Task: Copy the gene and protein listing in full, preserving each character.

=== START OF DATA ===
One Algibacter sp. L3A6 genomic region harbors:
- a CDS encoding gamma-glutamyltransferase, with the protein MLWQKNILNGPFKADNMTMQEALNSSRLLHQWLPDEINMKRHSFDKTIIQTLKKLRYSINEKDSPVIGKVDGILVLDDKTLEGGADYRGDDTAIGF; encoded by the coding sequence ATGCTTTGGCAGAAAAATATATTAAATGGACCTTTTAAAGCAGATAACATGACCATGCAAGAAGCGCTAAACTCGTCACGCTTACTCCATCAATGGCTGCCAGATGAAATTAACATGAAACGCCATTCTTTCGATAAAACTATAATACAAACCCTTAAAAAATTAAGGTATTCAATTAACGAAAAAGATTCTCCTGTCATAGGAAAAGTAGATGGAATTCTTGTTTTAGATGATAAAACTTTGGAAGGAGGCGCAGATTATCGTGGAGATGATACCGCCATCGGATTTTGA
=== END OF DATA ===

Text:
One Algibacter sp. L3A6 genomic region harbors:
- a CDS encoding gamma-glutamyltransferase, with the protein MLWQKNILNGPFKADNMTMQEALNSSRLLHQWLPDEINMKRHSFDKTIIQTLKKLRYSINEKDSPVIGKVDGILVLDDKTLEGGADYRGDDTAIGF; encoded by the coding sequence ATGCTTTGGCAGAAAAATATATTAAATGGACCTTTTAAAGCAGATAACATGACCATGCAAGAAGCGCTAAACTCGTCACGCTTACTCCATCAATGGCTGCCAGATGAAATTAACATGAAACGCCATTCTTTCGATAAAACTATAATACAAACCCTTAAAAAATTAAGGTATTCAATTAACGAAAAAGATTCTCCTGTCATAGGAAAAGTAGATGGAATTCTTGTTTTAGATGATAAAACTTTGGAAGGAGGCGCAGATTATCGTGGAGATGATACCGCCATCGGATTTTGA